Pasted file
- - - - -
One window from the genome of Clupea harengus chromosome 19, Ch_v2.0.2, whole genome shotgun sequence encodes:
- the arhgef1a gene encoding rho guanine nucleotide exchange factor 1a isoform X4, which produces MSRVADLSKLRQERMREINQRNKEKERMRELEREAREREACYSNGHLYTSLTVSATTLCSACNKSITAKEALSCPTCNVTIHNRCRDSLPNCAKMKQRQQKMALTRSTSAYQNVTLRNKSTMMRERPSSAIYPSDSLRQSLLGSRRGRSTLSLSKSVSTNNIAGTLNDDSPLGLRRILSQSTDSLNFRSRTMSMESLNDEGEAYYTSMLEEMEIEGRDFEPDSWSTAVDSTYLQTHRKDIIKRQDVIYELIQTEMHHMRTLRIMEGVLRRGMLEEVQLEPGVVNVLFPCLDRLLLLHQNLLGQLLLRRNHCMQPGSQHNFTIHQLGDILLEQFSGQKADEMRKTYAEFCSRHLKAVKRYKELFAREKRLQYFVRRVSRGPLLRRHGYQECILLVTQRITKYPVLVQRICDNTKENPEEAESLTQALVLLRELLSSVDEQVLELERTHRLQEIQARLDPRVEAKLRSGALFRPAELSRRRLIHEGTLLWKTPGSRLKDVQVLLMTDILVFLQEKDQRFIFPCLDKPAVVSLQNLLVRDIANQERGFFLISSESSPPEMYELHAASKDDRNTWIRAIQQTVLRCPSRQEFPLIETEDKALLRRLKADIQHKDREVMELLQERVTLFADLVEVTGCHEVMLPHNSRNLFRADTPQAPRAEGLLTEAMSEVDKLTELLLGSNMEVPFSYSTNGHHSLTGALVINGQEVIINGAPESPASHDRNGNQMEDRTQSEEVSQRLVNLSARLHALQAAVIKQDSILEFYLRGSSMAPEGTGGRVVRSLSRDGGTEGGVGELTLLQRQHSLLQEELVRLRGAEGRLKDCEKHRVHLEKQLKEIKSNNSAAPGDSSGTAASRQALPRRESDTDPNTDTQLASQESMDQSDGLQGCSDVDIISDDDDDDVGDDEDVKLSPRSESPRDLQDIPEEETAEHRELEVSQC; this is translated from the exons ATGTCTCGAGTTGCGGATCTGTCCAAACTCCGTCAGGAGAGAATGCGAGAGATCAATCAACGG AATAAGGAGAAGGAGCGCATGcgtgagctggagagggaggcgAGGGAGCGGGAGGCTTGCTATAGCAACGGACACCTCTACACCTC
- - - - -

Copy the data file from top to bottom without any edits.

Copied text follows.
One window from the genome of Clupea harengus chromosome 19, Ch_v2.0.2, whole genome shotgun sequence encodes:
- the arhgef1a gene encoding rho guanine nucleotide exchange factor 1a isoform X4, which produces MSRVADLSKLRQERMREINQRNKEKERMRELEREAREREACYSNGHLYTSLTVSATTLCSACNKSITAKEALSCPTCNVTIHNRCRDSLPNCAKMKQRQQKMALTRSTSAYQNVTLRNKSTMMRERPSSAIYPSDSLRQSLLGSRRGRSTLSLSKSVSTNNIAGTLNDDSPLGLRRILSQSTDSLNFRSRTMSMESLNDEGEAYYTSMLEEMEIEGRDFEPDSWSTAVDSTYLQTHRKDIIKRQDVIYELIQTEMHHMRTLRIMEGVLRRGMLEEVQLEPGVVNVLFPCLDRLLLLHQNLLGQLLLRRNHCMQPGSQHNFTIHQLGDILLEQFSGQKADEMRKTYAEFCSRHLKAVKRYKELFAREKRLQYFVRRVSRGPLLRRHGYQECILLVTQRITKYPVLVQRICDNTKENPEEAESLTQALVLLRELLSSVDEQVLELERTHRLQEIQARLDPRVEAKLRSGALFRPAELSRRRLIHEGTLLWKTPGSRLKDVQVLLMTDILVFLQEKDQRFIFPCLDKPAVVSLQNLLVRDIANQERGFFLISSESSPPEMYELHAASKDDRNTWIRAIQQTVLRCPSRQEFPLIETEDKALLRRLKADIQHKDREVMELLQERVTLFADLVEVTGCHEVMLPHNSRNLFRADTPQAPRAEGLLTEAMSEVDKLTELLLGSNMEVPFSYSTNGHHSLTGALVINGQEVIINGAPESPASHDRNGNQMEDRTQSEEVSQRLVNLSARLHALQAAVIKQDSILEFYLRGSSMAPEGTGGRVVRSLSRDGGTEGGVGELTLLQRQHSLLQEELVRLRGAEGRLKDCEKHRVHLEKQLKEIKSNNSAAPGDSSGTAASRQALPRRESDTDPNTDTQLASQESMDQSDGLQGCSDVDIISDDDDDDVGDDEDVKLSPRSESPRDLQDIPEEETAEHRELEVSQC; this is translated from the exons ATGTCTCGAGTTGCGGATCTGTCCAAACTCCGTCAGGAGAGAATGCGAGAGATCAATCAACGG AATAAGGAGAAGGAGCGCATGcgtgagctggagagggaggcgAGGGAGCGGGAGGCTTGCTATAGCAACGGACACCTCTACACCTC